I am pleased to see this milestone of 10,000 downloads in the short history of ServiceMq and its underlying communication library ServiceWire, a faster and simpler alternative to WCF .NET to .NET RPC. And the source code for all three can be found on GitHub here.
Over the past few weeks both libraries have been improved.
ServiceMq improvements include:
- Options for the persistence of messages asynchronously to improve overall throughput when message traffic is high
- ReceiveBulk and AcceptBulk methods were introduced
- Message caching was refactored to improve performance and limit memory use in scenarios where large numbers of messages are sent and must wait for a destination to become available or received and must wait to be consumed
- Faster asynchronous file deletion was added which eliminates the standard File.Delete’s permission demand on every message file delete
- Asynchronous append file logging was added to improve throughput
- The FastFile class was refactored to support IDisposable and now dedicates a single thread each to asynchronous delete, append and write operations
- Upgraded to ServiceWire 1.6.3
ServiceWire has had two minor but important bugs fixed:
- Code was refactored to properly dispose of resources when a connection failure occurs.
- Previously if the host was not hosting the same assembly version of the interface being used, the connection would hang. This scenario now properly throws an identifiable exception on the client and disposes of the underlying socket or named pipe stream.
Real World Use
In the last month or so, I have had the opportunity to use both of these libraries extensively at work. All of the recent improvements are a direct or indirect result of that real world use. Without disclosing work related details, I believe it is safe to say that these libraries are moving hundreds of messages per second and in some cases 30GB of data between two machines in around three minutes across perhaps 300 RPC method invocations. Some careful usage has been required given our particular use cases in order to reduce connection contention from many thousands of message writer threads across a pool of servers all talking to a single target server. I’ve no doubt that a little fine tuning on the usage side may be required, but overall I’m very happy with the results.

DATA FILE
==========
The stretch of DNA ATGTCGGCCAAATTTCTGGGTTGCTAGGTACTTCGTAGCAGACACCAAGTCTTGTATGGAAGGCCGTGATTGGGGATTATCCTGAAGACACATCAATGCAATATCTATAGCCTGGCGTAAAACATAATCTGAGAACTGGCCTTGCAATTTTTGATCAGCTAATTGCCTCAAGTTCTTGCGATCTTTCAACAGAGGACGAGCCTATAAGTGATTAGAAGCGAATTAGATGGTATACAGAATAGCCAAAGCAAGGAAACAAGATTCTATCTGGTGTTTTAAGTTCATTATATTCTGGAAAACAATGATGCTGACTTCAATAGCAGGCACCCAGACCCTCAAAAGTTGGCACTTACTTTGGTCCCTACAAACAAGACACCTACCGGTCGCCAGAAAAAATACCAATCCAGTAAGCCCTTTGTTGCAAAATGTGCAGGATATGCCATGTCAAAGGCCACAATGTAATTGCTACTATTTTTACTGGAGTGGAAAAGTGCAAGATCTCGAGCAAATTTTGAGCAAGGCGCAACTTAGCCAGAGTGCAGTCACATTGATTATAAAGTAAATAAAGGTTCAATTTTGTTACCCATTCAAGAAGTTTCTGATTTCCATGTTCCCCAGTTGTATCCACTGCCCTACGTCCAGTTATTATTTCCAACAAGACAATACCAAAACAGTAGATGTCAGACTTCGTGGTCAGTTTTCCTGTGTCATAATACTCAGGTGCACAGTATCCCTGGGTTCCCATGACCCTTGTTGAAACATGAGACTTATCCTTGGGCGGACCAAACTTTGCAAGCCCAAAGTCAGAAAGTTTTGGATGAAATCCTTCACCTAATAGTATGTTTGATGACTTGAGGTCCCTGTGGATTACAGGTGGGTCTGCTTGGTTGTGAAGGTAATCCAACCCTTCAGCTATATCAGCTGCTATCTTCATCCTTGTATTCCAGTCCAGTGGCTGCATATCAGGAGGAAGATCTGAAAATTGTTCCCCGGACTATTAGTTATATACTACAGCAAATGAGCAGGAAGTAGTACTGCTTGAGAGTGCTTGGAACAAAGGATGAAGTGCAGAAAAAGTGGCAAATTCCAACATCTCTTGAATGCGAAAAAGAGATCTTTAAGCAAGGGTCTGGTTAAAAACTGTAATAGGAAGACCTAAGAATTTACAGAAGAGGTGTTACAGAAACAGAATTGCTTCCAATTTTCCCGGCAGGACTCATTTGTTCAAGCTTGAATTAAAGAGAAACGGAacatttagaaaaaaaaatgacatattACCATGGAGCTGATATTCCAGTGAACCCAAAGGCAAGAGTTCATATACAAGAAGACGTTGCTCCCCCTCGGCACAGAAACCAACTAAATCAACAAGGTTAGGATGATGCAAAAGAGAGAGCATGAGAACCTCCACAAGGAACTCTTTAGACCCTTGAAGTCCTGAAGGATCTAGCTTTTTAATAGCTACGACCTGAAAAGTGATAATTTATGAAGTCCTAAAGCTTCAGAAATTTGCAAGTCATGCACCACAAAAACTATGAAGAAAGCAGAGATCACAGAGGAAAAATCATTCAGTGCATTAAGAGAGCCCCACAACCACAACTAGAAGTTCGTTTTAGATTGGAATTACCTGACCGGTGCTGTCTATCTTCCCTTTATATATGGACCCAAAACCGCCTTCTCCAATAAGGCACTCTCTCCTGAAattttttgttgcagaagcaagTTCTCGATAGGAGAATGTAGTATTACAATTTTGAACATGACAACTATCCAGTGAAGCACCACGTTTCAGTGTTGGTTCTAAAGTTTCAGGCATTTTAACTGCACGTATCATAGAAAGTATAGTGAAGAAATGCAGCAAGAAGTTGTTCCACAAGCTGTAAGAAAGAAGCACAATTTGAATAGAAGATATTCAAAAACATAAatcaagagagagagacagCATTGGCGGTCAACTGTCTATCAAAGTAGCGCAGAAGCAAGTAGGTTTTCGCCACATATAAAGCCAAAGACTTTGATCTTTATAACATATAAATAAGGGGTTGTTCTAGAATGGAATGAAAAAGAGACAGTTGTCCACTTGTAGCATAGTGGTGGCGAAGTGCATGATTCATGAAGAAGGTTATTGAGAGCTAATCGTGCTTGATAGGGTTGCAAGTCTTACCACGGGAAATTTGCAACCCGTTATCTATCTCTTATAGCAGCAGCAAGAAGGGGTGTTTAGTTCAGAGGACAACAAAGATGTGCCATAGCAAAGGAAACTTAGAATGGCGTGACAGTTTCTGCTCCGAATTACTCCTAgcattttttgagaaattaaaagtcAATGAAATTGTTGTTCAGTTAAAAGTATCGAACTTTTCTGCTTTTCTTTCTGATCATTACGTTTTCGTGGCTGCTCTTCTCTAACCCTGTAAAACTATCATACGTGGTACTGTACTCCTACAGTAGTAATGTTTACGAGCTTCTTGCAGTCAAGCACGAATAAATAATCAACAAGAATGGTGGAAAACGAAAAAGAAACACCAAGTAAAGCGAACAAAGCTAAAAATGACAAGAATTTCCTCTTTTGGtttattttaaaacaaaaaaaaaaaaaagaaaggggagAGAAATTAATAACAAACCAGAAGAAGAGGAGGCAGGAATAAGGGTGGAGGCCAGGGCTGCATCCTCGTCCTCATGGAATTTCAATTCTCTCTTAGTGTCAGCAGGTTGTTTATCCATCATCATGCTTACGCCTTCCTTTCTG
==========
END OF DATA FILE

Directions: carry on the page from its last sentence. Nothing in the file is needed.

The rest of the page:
I hope you enjoy these libraries and please contact me if you find any problems with them or need additional functionality. Better yet, jump onto GitHub and submit a pull request of your own. I am happy to evaluate and accept well thought out requests that are in line with my vision for keeping these libraries lightweight and easy to use.
One other note
I recently published ServiceMock, a tiny experimental mocking library that has surprisingly been downloaded over 500 times. If you’re one of the crazy ones, I’d love to hear from you and what you think of it.